Ethiopian cuisine, is rich, spicy but yet with enough sumptuous textures to make it exciting, not to mention a heady dose of herbs and spices.
Edible tablecloths .. or Injera
This dish looks Thosai we have back home – comes served Thali style, with vegetable curries, split red lentils sautéed with onions, and garlic and home-made chickpea cakes.
For those who have not been acquainted with this dish, injera is a slightly spongy, velvety sourdough flatbread. In Ethiopia it is exclusively made from teff, the smallest food grain in the world, almost gluten-free and grown in the highlands. In South Africa, teff is usually substituted with rice flour to make injera batter. It is fermented for a day or two before use. Hence, it has a slightly sour taste, not unlike that of Thosai, but even more sour, from the fermentation process. The lack of gluten means bubbles form quickly as the dough heats in the pan, giving injera its characteristic porous top and smooth underside.
Ethiopian food is eaten without utensils, so get in there, and get messy! There is no right or wrong method.. just don’t get it all over your face. The method is to tear off a palm-sized portion of injera, then use your fingers like a spoon, cradling several samples of meat, vegetables and sauces at the same time… and in one swift swoop, you scoop the parcel up into your mouth. Super delicious stuff!
The usual accompaniments for injera are berbere (a powdered mix of chilli and a large variety of other spices), kibe (a clarified butter) and wot (stews with sautéed chopped red onions and either beef, chicken, fish, lentils or vegetables).
Finally, a meal is also not complete without a cup of robust Ethiopian coffee or fragrant mint tea!
loved how the coffee pot managed to stay upright even though it had a round bottom!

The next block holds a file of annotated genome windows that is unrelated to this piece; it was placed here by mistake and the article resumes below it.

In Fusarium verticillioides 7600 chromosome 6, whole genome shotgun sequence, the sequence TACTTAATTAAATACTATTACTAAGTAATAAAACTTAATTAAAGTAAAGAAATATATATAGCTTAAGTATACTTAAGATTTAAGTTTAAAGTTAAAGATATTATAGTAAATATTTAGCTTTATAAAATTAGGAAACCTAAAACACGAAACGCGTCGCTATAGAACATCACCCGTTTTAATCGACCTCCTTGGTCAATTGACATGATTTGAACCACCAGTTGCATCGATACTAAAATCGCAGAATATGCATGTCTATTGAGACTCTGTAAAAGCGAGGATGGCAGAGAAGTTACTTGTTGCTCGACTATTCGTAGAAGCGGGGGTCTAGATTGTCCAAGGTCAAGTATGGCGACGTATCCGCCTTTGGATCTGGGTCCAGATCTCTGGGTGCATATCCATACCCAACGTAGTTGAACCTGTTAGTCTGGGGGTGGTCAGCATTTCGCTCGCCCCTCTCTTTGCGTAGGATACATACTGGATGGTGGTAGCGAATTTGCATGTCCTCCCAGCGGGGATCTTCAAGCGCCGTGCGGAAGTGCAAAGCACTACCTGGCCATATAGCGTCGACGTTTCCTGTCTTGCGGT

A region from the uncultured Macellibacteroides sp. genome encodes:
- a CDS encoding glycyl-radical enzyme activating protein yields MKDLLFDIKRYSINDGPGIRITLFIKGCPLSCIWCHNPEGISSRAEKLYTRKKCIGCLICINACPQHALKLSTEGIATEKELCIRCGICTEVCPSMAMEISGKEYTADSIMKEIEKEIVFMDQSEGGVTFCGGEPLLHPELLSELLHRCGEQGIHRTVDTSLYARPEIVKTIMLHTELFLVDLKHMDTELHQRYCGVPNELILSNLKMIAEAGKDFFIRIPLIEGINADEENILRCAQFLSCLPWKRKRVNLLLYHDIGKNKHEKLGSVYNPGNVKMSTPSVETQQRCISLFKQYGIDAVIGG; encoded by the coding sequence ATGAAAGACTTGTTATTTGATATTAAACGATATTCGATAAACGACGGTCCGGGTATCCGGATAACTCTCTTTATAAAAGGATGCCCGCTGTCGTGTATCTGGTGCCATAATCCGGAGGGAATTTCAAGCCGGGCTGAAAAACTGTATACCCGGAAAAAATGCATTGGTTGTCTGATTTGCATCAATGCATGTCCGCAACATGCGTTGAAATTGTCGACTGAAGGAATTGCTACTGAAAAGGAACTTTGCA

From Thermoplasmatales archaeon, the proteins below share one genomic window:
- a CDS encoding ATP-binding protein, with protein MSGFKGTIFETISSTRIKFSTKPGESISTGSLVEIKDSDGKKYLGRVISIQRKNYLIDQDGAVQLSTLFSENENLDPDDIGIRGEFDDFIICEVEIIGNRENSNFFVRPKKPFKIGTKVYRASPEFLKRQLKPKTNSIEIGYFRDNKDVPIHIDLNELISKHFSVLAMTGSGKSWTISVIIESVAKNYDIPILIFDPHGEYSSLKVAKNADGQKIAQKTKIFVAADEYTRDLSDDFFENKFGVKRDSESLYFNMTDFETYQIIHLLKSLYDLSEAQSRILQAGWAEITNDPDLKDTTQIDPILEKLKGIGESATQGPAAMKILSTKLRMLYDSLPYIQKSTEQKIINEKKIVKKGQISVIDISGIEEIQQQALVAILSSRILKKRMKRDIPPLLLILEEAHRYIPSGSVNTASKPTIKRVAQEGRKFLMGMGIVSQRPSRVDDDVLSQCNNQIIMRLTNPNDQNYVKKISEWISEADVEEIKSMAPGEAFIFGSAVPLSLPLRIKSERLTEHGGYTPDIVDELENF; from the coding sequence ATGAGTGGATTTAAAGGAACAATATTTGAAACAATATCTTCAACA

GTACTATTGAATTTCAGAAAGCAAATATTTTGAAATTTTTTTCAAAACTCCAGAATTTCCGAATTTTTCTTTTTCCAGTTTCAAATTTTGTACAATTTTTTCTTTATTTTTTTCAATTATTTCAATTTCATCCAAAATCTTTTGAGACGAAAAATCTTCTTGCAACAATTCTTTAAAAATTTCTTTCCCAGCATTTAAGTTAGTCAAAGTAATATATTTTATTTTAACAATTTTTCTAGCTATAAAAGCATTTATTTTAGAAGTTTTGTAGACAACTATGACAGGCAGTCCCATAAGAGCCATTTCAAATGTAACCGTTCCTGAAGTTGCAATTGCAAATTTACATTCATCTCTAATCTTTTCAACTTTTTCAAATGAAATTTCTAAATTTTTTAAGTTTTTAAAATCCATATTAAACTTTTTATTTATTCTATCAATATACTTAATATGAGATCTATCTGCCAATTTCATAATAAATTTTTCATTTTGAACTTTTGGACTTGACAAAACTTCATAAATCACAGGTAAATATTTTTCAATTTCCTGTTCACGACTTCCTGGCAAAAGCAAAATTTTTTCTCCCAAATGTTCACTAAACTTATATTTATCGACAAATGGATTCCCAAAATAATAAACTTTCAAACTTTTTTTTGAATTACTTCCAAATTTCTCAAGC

Spray paint your silver, silver!
That night, we check into The Saxon Hotel.
Located in the ritzy northern suburb of Sandhurst, surrounded by sprawling gated compounds with high walls and security guards the Saxon Hotel, Villas and Spa is just to die for.
It has this sophisticated African chic set against an earthy palette, that was evident in all the rooms, deco and even the tribal-inspired figurines guarding the bathrooms. This place was nothing short of amazing.
In the past, famous people such as Nelson Mandela stayed here to finish his autobiography and world leaders including the Clintons continue to stay here when they are in town. The other famous regulars include Oprah, Shakira, Kevin Spacey, and the Black Eyed Peas. Nelson Mandela edited his Long Walk to Freedom at the Saxon after his release from prison.
The state of the art gym located behind the Koi pond on the Koi Terrace is another big plus for fitness addicts. A visit to the Saxon Spa and Studio is a must – you will be spoilt for choice with their Elemental Massage Therapy, inspired by Earth, Fire, Water, and Air.
private therapy rooms.. can’t ask for more
The Oprah room
There are in total 53 airy rooms and suites that are done up in creams and browns, each with contemporary sculptures, latticed wooden windows and massive baths.
My room’s rather inviting bath
a lovely balcony that overlooks trees and a landscaped garden
The hotel left a complimentary bottle of Champagne in my room which was a nice touch and great example of the awesome hospitality at the Saxon.
Another huge plus are the in-room laptops that are there for you to use, and some of the zippiest internet connections in the land!
Add: The Saxon Hotel, 36 Saxon Road, Sandhurst, Johannesburg, South Africa (+27 11 292 6000; www.saxon.co.za )
So far, Joburg was turning out to be a real treat for the senses. Could not wait to set off for Port Elizabeth for the next leg of the adventure either.. Say tuned!